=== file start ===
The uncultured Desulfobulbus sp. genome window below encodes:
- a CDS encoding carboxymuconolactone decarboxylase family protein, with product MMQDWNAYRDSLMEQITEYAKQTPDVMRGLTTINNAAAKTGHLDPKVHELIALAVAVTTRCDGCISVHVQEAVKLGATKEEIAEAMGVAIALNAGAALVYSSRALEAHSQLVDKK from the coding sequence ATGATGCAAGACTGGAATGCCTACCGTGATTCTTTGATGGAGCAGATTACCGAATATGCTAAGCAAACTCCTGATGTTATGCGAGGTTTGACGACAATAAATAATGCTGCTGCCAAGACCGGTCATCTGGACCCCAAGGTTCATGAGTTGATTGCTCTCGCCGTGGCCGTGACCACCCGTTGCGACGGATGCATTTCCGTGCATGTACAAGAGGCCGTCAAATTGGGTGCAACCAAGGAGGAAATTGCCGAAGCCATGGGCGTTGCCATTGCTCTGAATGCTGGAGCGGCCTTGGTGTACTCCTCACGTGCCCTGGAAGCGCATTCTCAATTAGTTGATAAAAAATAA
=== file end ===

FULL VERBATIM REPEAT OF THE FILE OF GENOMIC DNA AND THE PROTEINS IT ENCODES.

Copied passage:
The uncultured Desulfobulbus sp. genome window below encodes:
- a CDS encoding carboxymuconolactone decarboxylase family protein, with product MMQDWNAYRDSLMEQITEYAKQTPDVMRGLTTINNAAAKTGHLDPKVHELIALAVAVTTRCDGCISVHVQEAVKLGATKEEIAEAMGVAIALNAGAALVYSSRALEAHSQLVDKK from the coding sequence ATGATGCAAGACTGGAATGCCTACCGTGATTCTTTGATGGAGCAGATTACCGAATATGCTAAGCAAACTCCTGATGTTATGCGAGGTTTGACGACAATAAATAATGCTGCTGCCAAGACCGGTCATCTGGACCCCAAGGTTCATGAGTTGATTGCTCTCGCCGTGGCCGTGACCACCCGTTGCGACGGATGCATTTCCGTGCATGTACAAGAGGCCGTCAAATTGGGTGCAACCAAGGAGGAAATTGCCGAAGCCATGGGCGTTGCCATTGCTCTGAATGCTGGAGCGGCCTTGGTGTACTCCTCACGTGCCCTGGAAGCGCATTCTCAATTAGTTGATAAAAAATAA